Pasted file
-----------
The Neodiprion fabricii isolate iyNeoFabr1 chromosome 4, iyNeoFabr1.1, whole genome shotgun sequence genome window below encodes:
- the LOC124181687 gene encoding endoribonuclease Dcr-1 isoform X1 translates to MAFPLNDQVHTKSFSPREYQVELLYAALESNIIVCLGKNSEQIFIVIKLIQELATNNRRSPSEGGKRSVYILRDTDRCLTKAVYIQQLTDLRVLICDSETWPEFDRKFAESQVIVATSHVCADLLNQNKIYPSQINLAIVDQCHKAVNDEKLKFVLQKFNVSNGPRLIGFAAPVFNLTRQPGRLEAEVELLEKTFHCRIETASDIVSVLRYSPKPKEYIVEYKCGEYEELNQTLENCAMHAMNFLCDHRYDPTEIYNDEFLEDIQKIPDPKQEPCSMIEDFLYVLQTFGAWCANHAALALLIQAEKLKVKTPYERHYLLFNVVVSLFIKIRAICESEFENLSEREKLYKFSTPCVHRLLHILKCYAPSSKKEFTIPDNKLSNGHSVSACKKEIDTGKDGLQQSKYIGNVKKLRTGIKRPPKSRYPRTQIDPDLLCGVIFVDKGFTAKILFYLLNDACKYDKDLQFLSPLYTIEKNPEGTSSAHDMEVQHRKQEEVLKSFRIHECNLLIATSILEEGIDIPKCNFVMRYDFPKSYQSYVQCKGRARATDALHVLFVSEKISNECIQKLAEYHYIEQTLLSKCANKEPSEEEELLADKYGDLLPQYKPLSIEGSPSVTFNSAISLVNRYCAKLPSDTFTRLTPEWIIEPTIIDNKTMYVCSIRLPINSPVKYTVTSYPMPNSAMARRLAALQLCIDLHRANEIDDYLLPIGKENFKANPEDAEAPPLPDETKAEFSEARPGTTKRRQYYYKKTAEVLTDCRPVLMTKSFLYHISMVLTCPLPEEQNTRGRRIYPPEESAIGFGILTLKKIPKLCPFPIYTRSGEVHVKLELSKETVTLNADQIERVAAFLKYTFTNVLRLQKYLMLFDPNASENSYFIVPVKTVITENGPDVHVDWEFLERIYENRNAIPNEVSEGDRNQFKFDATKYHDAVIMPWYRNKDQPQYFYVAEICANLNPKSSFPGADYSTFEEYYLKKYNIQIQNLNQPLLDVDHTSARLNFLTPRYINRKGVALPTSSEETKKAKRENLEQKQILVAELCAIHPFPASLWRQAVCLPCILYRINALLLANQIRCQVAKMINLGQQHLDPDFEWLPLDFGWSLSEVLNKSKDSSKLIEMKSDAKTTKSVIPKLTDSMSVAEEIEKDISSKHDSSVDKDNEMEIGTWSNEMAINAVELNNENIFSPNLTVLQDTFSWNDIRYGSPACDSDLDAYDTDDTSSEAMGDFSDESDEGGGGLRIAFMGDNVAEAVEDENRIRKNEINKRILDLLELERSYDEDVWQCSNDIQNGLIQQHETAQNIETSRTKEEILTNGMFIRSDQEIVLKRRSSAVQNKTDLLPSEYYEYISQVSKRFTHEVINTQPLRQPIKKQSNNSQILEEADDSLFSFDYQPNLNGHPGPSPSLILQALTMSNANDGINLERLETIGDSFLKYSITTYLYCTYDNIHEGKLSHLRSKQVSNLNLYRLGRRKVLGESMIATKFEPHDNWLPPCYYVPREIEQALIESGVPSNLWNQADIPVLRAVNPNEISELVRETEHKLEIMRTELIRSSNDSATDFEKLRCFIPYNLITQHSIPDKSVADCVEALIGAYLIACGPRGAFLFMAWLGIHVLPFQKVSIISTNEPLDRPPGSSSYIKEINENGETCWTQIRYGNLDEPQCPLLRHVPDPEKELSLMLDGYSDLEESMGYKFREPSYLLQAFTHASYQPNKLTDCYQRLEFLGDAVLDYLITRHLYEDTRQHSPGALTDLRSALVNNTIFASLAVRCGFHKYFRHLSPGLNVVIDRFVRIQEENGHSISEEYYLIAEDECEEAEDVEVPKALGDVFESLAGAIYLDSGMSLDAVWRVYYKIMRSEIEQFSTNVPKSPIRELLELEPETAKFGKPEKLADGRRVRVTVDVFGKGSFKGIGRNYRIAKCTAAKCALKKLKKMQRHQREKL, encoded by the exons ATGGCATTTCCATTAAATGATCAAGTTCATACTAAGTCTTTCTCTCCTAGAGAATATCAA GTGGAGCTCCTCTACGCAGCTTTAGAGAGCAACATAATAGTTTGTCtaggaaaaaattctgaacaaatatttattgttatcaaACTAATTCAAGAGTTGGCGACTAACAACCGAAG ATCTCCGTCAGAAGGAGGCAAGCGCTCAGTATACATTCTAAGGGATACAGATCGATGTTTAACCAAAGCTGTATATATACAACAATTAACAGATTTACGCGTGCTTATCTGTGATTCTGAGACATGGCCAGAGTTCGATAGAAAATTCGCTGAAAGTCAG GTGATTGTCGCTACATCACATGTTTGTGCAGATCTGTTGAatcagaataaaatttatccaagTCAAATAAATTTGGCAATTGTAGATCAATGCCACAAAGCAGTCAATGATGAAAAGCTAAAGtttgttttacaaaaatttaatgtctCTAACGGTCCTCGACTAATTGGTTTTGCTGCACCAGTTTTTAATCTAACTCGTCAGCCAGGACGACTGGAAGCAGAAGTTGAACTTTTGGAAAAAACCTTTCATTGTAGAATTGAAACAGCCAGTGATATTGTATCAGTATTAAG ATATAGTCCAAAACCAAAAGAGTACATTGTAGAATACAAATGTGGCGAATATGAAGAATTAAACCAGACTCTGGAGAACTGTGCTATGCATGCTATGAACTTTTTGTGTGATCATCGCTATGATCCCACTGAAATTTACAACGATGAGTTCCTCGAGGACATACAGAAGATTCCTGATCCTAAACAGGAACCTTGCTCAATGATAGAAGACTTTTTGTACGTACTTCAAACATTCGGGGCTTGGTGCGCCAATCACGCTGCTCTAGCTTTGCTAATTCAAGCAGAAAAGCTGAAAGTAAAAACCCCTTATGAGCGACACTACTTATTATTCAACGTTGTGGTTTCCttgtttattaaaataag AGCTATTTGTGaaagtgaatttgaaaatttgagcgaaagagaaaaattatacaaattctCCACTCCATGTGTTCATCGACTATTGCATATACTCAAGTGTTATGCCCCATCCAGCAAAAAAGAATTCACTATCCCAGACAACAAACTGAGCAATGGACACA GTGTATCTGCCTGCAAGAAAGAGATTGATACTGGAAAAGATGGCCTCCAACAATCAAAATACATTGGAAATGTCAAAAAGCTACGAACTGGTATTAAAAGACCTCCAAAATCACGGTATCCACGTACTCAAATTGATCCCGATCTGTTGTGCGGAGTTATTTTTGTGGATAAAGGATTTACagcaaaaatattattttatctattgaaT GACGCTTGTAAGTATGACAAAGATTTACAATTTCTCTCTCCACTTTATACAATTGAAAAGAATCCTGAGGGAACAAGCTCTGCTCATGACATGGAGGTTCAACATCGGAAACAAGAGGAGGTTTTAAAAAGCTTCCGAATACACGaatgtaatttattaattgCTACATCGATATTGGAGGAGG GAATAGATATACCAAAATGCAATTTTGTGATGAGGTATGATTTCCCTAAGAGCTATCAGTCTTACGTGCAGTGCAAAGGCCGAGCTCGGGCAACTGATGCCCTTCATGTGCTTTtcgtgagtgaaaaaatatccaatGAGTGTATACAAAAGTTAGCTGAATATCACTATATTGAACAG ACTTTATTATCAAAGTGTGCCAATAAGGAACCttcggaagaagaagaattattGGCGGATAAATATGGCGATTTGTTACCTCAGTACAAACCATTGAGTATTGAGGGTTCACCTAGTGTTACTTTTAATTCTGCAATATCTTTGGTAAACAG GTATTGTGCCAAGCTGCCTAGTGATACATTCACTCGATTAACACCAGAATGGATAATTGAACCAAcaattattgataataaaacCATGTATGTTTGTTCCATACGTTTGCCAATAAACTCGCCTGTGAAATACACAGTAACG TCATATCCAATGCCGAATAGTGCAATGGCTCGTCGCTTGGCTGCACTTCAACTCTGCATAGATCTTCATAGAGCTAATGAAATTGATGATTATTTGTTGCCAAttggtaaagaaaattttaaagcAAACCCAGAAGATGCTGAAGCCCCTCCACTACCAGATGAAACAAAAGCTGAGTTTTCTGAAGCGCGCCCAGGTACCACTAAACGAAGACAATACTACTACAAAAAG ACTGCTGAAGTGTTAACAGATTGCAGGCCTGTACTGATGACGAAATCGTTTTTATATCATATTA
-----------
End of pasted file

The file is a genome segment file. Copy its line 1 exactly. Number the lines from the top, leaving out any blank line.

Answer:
The Neodiprion fabricii isolate iyNeoFabr1 chromosome 4, iyNeoFabr1.1, whole genome shotgun sequence genome window below encodes: